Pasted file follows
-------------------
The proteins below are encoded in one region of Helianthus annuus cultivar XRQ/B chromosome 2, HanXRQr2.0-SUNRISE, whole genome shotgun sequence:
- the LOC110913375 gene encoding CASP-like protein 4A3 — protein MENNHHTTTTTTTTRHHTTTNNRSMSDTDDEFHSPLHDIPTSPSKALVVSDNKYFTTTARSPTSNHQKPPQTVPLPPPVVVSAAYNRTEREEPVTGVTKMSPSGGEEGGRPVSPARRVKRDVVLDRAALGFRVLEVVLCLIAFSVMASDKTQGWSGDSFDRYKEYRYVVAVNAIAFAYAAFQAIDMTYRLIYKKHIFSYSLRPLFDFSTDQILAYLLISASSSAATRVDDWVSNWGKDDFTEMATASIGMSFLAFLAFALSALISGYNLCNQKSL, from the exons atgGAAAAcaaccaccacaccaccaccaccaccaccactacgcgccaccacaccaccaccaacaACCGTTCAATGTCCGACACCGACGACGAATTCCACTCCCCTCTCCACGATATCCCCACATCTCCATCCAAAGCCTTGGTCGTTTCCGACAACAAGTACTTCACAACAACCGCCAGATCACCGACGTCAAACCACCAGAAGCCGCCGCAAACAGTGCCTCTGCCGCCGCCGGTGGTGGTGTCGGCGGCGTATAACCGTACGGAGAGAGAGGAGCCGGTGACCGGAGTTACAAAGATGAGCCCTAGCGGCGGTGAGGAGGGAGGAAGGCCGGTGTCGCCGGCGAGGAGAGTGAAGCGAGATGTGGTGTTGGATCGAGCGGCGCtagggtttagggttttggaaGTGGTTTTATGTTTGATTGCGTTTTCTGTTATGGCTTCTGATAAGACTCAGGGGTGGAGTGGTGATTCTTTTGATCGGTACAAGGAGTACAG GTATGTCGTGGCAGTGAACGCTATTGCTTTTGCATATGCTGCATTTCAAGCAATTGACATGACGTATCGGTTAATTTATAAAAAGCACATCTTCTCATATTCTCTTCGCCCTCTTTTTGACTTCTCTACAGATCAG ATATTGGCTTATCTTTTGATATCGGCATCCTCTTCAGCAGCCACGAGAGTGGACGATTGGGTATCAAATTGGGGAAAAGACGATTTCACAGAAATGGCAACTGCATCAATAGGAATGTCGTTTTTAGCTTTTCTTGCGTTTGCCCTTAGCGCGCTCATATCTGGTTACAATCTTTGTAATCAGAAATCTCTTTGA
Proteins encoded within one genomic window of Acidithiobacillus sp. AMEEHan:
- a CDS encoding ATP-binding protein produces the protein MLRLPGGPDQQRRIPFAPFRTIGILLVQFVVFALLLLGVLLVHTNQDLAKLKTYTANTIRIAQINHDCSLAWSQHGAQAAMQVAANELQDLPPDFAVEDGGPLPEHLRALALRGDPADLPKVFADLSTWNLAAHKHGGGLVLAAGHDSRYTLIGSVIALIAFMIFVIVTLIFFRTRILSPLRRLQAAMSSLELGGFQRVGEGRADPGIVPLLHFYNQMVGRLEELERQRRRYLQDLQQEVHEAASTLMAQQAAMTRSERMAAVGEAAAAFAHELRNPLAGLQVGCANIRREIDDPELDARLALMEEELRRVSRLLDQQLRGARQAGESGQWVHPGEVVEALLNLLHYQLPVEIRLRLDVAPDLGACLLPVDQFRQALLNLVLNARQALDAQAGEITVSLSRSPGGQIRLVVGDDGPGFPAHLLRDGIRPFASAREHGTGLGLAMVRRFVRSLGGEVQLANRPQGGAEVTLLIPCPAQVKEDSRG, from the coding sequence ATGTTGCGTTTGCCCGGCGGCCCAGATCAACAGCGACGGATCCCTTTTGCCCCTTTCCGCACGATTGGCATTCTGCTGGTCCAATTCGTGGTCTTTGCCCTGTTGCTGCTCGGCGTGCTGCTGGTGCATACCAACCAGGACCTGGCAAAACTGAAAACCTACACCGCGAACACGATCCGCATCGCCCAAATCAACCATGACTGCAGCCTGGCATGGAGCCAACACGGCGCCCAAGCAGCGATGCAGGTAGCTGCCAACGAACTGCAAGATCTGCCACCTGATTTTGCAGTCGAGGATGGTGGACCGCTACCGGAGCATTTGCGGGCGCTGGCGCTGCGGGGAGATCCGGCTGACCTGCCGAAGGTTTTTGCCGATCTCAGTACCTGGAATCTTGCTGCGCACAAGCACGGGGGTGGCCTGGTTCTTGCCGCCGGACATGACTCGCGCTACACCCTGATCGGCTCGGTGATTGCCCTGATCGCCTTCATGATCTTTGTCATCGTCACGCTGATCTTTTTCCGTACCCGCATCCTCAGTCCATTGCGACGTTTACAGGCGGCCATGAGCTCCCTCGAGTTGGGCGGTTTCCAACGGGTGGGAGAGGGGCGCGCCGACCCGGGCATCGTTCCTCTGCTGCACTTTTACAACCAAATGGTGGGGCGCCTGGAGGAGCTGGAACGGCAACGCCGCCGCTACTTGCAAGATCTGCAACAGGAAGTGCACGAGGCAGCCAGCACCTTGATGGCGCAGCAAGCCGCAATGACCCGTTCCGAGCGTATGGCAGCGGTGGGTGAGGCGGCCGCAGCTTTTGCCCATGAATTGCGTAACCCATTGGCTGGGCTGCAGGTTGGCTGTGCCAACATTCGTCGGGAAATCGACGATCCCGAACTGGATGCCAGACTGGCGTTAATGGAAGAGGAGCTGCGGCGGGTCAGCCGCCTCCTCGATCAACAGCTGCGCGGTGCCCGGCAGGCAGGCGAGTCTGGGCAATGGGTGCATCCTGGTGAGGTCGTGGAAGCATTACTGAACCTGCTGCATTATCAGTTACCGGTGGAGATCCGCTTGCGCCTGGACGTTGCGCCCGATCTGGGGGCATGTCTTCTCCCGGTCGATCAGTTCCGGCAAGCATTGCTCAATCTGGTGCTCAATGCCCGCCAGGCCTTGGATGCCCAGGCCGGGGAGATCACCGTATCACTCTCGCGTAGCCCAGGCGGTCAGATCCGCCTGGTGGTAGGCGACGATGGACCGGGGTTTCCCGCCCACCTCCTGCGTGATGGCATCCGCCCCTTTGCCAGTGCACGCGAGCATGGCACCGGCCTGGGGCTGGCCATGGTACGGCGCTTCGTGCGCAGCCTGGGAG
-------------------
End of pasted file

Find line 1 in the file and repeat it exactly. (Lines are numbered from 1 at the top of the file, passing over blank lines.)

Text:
The proteins below are encoded in one region of Helianthus annuus cultivar XRQ/B chromosome 2, HanXRQr2.0-SUNRISE, whole genome shotgun sequence: